Mindfulness & Awareness : Bringing Wisdom Into Society - Lerab Ling 14–17 may 2015
This conference brings together some of the world's most renowned meditation teachers and key figures in business, health and education to explore what happens when we get to know our…
Mapping my mind: a summer doing contemplative science
Last summer, I was lucky enough to spend almost 2 months as a visiting scholar at the Mind & Life Visiting Scholar house in Amherst, Massachusetts. In this house, scientists…
How should we conduct research on contemplative science? News from the first European Mind & Life Summer Research Institute
I attended the first European Mind & Life Summer Research Institute. These institutes are designed to bring together researchers, philosophers, practitioners, and clinicians to talk about how to engage in…
Creating a compassionate organization
The second day of the Meditation & Human Values in the Workplace conference moved from the individual to the organizational level. We started out by hearing from Federico Daini-Jôkô Procopio,…
How to practically embody a strong personal ethics in the workplace
On the last day of the conference, Monique de Knop shared her experience in being a top manager in the Belgian government. She dissected what wisdom in the workplace really…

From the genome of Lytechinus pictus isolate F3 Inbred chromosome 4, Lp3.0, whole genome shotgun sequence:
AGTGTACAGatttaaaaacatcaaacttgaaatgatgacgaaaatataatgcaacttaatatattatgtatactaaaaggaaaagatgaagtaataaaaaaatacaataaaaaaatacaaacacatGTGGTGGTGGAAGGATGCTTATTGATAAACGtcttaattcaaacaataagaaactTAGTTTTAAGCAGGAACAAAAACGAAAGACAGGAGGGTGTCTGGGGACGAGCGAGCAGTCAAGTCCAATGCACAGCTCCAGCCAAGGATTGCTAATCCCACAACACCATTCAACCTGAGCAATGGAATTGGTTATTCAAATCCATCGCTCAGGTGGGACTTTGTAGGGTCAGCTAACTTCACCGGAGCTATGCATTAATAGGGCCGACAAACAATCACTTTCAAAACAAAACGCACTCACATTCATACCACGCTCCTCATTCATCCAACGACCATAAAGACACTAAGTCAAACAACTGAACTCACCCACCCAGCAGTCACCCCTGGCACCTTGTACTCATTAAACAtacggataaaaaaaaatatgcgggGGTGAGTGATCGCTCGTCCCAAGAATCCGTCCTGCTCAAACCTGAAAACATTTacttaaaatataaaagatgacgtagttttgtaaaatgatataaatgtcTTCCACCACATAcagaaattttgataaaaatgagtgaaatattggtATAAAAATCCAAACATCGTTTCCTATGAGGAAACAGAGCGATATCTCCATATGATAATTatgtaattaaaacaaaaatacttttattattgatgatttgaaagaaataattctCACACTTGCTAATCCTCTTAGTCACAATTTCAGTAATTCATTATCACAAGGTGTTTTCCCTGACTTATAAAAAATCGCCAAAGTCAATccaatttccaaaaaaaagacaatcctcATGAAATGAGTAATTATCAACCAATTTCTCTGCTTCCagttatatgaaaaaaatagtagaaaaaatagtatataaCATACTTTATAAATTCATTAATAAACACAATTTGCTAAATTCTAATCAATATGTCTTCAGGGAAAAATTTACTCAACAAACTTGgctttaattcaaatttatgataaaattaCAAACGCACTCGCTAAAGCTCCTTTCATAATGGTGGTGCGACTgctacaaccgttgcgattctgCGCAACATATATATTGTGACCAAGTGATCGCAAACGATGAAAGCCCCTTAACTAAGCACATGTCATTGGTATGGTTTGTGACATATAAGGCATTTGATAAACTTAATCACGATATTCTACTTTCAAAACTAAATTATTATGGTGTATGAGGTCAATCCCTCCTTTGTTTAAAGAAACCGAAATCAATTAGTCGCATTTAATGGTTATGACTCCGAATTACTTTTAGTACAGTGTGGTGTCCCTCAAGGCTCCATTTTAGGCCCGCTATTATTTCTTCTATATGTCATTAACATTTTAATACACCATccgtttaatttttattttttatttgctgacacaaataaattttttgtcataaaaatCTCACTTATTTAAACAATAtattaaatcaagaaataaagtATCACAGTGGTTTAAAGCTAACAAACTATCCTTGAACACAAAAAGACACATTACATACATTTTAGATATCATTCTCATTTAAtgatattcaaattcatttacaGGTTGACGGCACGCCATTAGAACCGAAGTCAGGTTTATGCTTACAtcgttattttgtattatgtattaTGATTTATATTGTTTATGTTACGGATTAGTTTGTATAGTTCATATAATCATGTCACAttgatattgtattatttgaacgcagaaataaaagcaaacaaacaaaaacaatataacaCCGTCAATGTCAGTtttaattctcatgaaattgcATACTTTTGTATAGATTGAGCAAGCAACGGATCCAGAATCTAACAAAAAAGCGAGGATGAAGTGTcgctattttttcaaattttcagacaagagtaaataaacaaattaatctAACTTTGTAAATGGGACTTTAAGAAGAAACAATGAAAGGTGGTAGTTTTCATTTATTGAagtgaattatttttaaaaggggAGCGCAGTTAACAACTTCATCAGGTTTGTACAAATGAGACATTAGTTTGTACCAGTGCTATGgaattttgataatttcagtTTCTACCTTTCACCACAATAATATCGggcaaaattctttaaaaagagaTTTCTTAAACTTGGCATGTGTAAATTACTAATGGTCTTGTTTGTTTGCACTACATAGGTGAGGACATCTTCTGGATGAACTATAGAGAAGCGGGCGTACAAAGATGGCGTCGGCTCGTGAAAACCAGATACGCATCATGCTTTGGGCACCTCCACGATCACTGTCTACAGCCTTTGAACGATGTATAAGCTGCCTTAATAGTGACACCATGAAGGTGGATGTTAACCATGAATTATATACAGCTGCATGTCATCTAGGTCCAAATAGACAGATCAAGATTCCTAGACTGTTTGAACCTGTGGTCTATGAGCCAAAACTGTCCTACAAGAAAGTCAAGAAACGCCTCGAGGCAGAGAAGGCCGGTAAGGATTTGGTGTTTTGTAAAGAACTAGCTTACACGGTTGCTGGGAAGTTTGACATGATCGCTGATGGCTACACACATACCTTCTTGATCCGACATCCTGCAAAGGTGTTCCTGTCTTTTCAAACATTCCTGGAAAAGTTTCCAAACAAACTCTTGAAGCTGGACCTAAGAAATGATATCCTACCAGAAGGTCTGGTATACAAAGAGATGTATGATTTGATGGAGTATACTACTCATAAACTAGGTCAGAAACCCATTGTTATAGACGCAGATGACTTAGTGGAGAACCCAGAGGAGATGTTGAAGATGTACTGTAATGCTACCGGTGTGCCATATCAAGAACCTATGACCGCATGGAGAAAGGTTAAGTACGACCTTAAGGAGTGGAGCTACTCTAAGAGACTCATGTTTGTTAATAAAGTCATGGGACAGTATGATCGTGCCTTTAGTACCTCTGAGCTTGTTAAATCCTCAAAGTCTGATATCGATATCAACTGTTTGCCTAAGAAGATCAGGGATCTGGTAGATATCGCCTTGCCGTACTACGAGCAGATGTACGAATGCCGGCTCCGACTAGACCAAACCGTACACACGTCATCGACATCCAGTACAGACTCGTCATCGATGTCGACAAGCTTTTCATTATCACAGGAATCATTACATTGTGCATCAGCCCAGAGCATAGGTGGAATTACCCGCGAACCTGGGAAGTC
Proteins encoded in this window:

Meditation and Human Values at the Workplace?
With economic crises and various corporate scandals under our belt you may wonder whether meditation and human values actually exist in the workplace. Right now a group of people is…
Who Meditates at Work?
Do you start your work meetings with a couple of minutes of meditation? This morning, I talked with a teacher who has just introduced meditation into her classroom. "The great…
The Great and Curious Truth: Cultivating Compassion, The Contemplative Approach
Patrick Gaffney is one of the leading authorities on the contemplation and practice of compassion in the Tibetan Buddhist tradition and I was lucky enough to hear him speak at…
Read This Book!: The Compassionate Mind Approach to Reducing Stress by Maureen Cooper
For the last month or so I have been reading Maureen Cooper’s fabulous new book, The Compassionate Mind Approach to Reducing Stress Reducing Stress. Combining an authentically Buddhist approach with…
Taking a bite of mindfulness
Eating is a very touchy topic in our society (see also this recent article on WMRI). There are enormous social problems associated with addiction to food (listen for a discussion…
Non-silent interaction meditation
If you are anything like me, you spend a good deal of time interacting with other people. Is it possible to integrate meditation in your interaction with others, and if…
To give your sheep or cow a large, spacious meadow is the way to control him. If you want to attain perfect calmness in your zazen [meditation], you should not be bothered by the various images you find in your mind. Let them come, and let them go. Then they will be under control.
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Why do we always recommend meditating with our eyes open? So, asked my stepfather the other day. He learned to meditate in the What Meditation Really Is classes held in New York City. And now, he goes to a different meditation group on Sundays, sometimes attended by 100 or so people, and everyone else meditates with their eyes closed.
Sit quietly for a moment or two. Now ask yourself: “Who am I?”